Skift Take

Trump is prevailing at the Supreme Court on the administration's travel ban cases for the most part. Hope that the judiciary would serve as a break on Trump's excesses is fading because of the High Court decisions.

The U.S. Supreme Court dropped one of two cases over President Donald Trump’s travel ban, suggesting it will sidestep a constitutional showdown and let lower courts take the first look at the latest version of the policy.

Granting a Trump administration request Tuesday, the justices dismissed an appeal over a provision that expired last month in an earlier version of the travel ban. The remaining appeal, which also involves refugee limits that are still in effect, may meet the same fate later this month when those restrictions expire Oct. 24.

The five-sentence order said the justices “express no view on the merits” of the dispute. Even before the high court acted, the focus of the clash was already shifting to federal trial courts around the country, where opponents are taking steps to press new challenges. The issue is almost certain to return to the Supreme Court in some form.

The high court had already canceled the travel-ban argument it had scheduled for Tuesday.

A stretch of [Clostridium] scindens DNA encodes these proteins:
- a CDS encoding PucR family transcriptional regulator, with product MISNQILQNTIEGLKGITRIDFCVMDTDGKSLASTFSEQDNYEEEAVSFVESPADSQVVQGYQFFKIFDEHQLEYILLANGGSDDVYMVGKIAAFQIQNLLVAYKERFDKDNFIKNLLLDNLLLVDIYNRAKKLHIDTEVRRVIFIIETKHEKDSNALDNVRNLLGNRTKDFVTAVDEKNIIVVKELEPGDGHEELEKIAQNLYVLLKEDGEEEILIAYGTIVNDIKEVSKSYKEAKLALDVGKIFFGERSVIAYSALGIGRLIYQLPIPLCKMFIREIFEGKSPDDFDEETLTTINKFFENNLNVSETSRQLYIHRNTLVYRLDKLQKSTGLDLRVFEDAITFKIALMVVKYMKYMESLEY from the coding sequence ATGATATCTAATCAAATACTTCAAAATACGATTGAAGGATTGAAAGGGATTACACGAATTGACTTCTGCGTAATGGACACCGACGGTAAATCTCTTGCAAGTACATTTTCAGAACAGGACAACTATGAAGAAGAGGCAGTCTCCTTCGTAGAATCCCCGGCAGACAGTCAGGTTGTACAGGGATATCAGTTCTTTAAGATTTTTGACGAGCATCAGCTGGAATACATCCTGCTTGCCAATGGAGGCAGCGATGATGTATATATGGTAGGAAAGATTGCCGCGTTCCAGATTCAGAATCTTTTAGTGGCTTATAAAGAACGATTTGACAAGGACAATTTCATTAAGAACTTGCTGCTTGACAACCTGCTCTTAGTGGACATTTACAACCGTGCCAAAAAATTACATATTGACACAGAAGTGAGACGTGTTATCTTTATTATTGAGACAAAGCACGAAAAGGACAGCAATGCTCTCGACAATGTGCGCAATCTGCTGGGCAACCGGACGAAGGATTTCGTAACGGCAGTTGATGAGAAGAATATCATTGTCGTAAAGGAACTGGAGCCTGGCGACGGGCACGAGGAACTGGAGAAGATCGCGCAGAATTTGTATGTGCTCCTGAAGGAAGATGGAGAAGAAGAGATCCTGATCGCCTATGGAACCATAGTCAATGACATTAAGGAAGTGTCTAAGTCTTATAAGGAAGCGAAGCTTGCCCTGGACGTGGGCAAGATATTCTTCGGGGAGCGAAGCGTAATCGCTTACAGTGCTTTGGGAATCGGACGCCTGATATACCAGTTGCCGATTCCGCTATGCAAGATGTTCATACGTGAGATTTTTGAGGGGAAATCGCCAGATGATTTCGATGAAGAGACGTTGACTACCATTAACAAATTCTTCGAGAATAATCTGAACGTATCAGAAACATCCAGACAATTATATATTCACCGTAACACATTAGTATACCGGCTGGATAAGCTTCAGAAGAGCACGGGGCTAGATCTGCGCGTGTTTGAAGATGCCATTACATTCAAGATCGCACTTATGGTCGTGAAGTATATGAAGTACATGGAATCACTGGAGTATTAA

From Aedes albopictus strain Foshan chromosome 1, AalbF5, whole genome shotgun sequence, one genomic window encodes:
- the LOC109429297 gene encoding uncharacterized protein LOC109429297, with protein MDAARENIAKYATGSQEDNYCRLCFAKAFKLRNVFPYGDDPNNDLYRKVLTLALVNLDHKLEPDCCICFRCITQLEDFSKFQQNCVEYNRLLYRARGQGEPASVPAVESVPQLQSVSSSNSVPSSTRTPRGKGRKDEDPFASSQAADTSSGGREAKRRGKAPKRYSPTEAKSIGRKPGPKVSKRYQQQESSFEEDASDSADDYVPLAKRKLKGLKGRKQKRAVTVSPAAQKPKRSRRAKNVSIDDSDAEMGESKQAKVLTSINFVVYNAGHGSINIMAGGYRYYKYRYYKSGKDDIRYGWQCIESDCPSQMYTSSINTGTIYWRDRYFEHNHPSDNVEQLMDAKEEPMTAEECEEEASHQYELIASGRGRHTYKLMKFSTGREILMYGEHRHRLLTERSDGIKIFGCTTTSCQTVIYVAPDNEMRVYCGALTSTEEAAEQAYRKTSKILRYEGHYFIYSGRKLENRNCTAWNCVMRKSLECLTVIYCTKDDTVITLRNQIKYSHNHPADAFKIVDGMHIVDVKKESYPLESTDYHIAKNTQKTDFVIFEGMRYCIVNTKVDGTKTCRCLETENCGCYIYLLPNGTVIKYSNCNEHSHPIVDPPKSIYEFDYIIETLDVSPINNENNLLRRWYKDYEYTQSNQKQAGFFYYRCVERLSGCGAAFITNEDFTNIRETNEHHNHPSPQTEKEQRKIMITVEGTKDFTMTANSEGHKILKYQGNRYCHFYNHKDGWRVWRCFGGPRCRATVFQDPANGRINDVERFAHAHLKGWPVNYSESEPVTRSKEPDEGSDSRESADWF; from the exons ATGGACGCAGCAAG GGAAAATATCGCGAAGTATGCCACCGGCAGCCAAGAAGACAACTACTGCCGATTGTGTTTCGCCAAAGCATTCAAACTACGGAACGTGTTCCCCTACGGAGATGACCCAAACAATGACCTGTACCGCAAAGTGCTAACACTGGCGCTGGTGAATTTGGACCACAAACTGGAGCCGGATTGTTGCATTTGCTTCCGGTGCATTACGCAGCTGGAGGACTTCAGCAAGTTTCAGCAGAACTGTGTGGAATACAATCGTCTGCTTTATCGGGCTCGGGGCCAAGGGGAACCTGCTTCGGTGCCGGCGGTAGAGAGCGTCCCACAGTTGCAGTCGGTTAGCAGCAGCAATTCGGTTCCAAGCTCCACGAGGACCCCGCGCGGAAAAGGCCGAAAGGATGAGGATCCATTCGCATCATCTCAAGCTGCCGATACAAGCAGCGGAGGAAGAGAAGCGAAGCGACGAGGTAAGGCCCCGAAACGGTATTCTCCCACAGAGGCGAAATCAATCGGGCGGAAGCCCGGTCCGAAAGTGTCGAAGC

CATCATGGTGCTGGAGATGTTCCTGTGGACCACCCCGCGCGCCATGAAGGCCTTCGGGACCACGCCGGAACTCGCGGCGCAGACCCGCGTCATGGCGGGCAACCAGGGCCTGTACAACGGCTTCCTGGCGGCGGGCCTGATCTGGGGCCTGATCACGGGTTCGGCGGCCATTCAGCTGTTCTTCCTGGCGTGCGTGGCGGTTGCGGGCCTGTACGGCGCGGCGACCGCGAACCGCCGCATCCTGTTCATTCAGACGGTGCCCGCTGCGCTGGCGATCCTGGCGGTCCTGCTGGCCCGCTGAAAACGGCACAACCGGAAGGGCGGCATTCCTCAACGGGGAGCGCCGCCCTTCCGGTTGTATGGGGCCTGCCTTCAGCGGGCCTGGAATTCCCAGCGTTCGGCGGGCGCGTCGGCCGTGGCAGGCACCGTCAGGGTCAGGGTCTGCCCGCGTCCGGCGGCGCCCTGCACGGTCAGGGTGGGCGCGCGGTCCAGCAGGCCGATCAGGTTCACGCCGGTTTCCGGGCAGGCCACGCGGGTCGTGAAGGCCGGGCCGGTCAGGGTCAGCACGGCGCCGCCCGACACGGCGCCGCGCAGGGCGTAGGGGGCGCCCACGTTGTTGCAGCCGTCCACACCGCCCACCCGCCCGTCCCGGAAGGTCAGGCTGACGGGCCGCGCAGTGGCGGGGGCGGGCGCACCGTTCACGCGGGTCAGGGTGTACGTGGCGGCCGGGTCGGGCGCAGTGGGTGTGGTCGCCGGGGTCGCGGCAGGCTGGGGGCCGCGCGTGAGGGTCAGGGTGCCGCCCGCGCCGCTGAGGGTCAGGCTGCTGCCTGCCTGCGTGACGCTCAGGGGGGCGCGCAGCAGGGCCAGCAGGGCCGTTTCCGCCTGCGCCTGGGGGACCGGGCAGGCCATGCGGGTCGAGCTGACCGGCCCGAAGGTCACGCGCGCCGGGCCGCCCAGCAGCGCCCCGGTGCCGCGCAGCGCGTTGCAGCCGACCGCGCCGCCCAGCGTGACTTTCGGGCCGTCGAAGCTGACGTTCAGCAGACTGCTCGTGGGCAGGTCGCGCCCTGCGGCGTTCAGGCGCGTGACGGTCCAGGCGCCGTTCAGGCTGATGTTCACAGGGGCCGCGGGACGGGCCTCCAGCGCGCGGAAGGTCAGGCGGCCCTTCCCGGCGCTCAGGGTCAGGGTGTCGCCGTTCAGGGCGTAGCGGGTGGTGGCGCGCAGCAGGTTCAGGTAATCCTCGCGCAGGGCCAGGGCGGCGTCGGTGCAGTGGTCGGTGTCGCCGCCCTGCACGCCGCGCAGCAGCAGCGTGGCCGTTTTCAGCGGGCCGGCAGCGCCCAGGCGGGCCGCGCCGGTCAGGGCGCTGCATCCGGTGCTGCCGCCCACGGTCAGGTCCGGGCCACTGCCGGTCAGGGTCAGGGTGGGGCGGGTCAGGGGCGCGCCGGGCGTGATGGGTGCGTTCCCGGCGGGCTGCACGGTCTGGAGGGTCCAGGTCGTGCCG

The Supreme Court also set aside a federal appeals court ruling that blocked the earlier policy and might have served as a helpful precedent for the new challenges. That’s a victory for the Trump administration, which urged the court to take that step. Justice Sonia Sotomayor dissented from that part of the order.

The case the court dropped Tuesday was filed by the American Civil Liberties Union in Maryland. The remaining case is being pressed by Hawaii.

Both groups of challengers say Trump is exceeding his authority under federal immigration laws and violating the Constitution by targeting Muslims. The opponents had asked the Supreme Court to keep the case and issue a ruling.

The revised policy, issued Sept. 24, limits or bans entry into the U.S. from eight countries: Iran, Libya, Somalia, Syria, Yemen, Chad, North Korea and Venezuela. It supersedes a ban that had affected six mostly Muslim countries.

The case dismissed Tuesday is Trump v. International Refugee Assistance Project, 16-1436. The other case is Trump v. Hawaii, 16-1540.

©2017 Bloomberg L.P.

This article was written by Greg Stohr from Bloomberg and was legally licensed through the NewsCred publisher network. Please direct all licensing questions to

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Tags: supreme court, travel bans, trump, u.s.

Photo Credit: With some exceptions, the U.S. Supreme Court is largely siding with the President when it comes to his curbs on visitors and refugees. Bloomberg